Drogheda Port lies about 7 kilometers up the river Boyne, which enters the Irish Sea at 53°43·30N 6°14’·29W. The port is divided between two terminals, the deep-water terminal at Tom Roe’s Point (53°43’·25N 6°14’·32W) 5 kilometers upriver, and the inner Town Quays at Drogheda, 1.5 kilometers further upriver. There are two private Jetties in operation, Flogas and Premier Periclase.
The channel is maintained to Tom Roes Point Terminal (53°43’·25N 6°14’·32W) to a depth of -2·2m CD. From Tom Roes Point Terminal to the Town Quays the channel is maintained to a depth of -1.6m CD.
Maintained depths at the entrance of Drogheda Port are liable to change due to bad weather. Storm events may reduce predicted depths at the seaward approaches and river entrance. This will occur particularly during periods of easterly to southeasterly storms when wave action will accelerate sediments transport at the seaward approaches and river entrance, particularly during the low water period, southeasterly storms having the greatest impacts.
Boyne viaduct (53°43’·01N 6°20’·25W) carries the railway over the river near the E end of Drogheda. It has a vertical clearance of 26M HAT and a gauge is positioned on the N parapet. A minimum of 1m under bridge clearance should be allowed when calculating air draught.
On the river Boyne bar: mean spring range is about 4.2m; and mean neap range is about 2.3m. See Drogheda Port Company Tidal Predictions. There are four physical tide gauges along the river, from seaward inward, The Gauge Beacon, Tom Roes Point Terminal, Pilot Moorings Harbourville and N parapet of the viaduct. Ref BA 1431.
Abnormal water levels.
The following weather conditions may influence the tidal predictions for Drogheda Port - River Boyne – seaward approaches and river entrance:
• Northerly winds may reduce predicted depths while southerly winds may increase them.
• High barometric pressure may reduce the predicted depths.
A vessel waiting the tide to enter the river Boyne can find good anchorage in the area shown on the chart.
A tall castellated stone tower stands on the SW side of the river 5 cables within the entrance
A small stone obelisk, stands close W of Maiden Tower.
Of a magnesite factory, which are conspicuous, are situated on the N side of the river about 5 cables E of Drogheda.
The river is entered between North Bull and South Bull, drying sandbanks which are gradually encroaching seaward and are backed by sandhills.
The channel extends 700m to seaward of the entrance and has a maximum width of 100m. Inside the breakwaters the channel narrows to 50m.
From the pilot boarding position the river entrance is approached form E in the white sector (269·5° - 270·5°) of the direction light (53°43,·30N 6°14’·72W)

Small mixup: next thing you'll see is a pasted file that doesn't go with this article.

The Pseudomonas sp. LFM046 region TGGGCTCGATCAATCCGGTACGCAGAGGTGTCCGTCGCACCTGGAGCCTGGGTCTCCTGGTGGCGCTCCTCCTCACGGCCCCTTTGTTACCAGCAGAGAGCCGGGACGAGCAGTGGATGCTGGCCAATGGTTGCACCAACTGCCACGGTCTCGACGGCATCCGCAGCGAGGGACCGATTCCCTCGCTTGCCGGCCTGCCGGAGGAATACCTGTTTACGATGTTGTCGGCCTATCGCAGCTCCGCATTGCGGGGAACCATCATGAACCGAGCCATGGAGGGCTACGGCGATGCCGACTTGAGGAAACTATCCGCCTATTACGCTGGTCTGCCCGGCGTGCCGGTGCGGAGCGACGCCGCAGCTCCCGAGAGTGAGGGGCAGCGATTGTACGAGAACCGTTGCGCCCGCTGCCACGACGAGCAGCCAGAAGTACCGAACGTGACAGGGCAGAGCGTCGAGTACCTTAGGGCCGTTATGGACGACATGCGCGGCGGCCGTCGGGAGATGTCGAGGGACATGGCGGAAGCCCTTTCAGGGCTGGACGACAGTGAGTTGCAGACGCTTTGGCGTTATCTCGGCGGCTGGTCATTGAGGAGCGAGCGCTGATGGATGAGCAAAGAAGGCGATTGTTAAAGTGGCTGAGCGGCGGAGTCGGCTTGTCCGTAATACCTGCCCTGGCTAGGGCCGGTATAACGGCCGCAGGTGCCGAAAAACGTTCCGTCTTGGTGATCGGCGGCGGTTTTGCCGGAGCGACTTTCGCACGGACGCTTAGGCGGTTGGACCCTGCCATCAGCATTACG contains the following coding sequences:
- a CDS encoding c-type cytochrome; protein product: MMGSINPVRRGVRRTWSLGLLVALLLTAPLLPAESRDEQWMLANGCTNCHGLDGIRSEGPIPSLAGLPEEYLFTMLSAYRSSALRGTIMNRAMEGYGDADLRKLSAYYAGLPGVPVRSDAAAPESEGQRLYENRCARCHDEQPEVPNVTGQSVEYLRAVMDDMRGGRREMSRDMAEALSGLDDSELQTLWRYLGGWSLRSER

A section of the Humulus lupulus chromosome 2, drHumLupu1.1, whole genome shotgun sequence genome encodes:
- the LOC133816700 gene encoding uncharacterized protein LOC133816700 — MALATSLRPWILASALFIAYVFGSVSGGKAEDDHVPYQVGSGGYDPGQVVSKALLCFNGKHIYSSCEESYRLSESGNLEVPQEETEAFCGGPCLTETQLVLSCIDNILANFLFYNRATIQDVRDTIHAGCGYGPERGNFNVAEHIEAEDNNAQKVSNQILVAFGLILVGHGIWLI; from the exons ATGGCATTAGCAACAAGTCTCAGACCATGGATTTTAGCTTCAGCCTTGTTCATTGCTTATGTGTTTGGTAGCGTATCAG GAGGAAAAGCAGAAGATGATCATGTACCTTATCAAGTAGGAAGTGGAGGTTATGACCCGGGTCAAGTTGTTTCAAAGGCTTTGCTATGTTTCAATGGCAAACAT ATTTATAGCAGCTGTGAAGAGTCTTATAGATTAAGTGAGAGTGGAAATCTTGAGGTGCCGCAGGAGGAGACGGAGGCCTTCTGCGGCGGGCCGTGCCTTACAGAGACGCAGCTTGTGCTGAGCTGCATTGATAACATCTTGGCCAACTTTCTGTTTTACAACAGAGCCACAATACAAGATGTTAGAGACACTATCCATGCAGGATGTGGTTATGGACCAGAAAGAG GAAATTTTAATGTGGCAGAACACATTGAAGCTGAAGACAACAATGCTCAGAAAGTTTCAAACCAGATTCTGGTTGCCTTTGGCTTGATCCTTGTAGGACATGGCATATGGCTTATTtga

Thence the route leads between the training walls, passing: N of Lyons Light red (metal post) (53°43’·24N 6°14’·26W) which stands on the seaward end of South Training Wall, thence: S of Aleria Light green (stone beacon) ) (53°43’·36N 6°14’·33W) which stands at the seaward extremity of North Training wall.
The channel leads to the town of Drogheda between light beacons situated at frequent intervals on each side of the river, ref BA 1431; they stand outside the dredged channel. Outside the light beacons are training walls and mud flats which dry at LW.
A submarine pipeline (53°43’·22N 6°18’·69W), natural gas, crosses the channel close W of Tom Roe’s Point Terminal. It is marked at either end by a sign on a pole. An outfall pipe, fitted with a diffuser (depth 2M), extends about 6 cables offshore from the beach 5 cables S of, and roughly parallel to, South Training Wall. An intake pipe extends about 8 cables offshore from the beach, 4 cables north of, and roughly parallel to, North Training Wall
Pilotage is compulsory for all vessels. Pilots board 1.5 nm E of Aleria Light (53°43’·22N ·6°18’·33W). The pilot cutter is on station only when a vessel is expected.
Vessels awaiting the pilot cutter should not approach closer than 1.5 nm to Aleria Light, particularly when the wind is blowing onshore.
For further details see ADMIRALTY List of Radio Signals Volume 6(1).
The river is tidal as far as Oldbridge, 2½ miles upstream from Drogheda Port. Though the tidal streams are not normally strong, the rate of out-going stream may be increased after heavy rains.
Off Crook Point (53°43’·91N 6°15’·75W) the streams set as follows:
Interval from HW
In-going steam begins
Out-going stream begins
Notice of ETA
Notice of ETA: Initial ship reporting must be made through SafeSeasIreland web notification (www.safeseas.ie). Vessels should also send ETA at the PIlot boarding position including vessel's draft and ISPS information to the agents, 24h and 12h in advance with amendments up to 2h before original ETA. Details of vessels over 100m in length must be submitted in advance for approval to enter the port.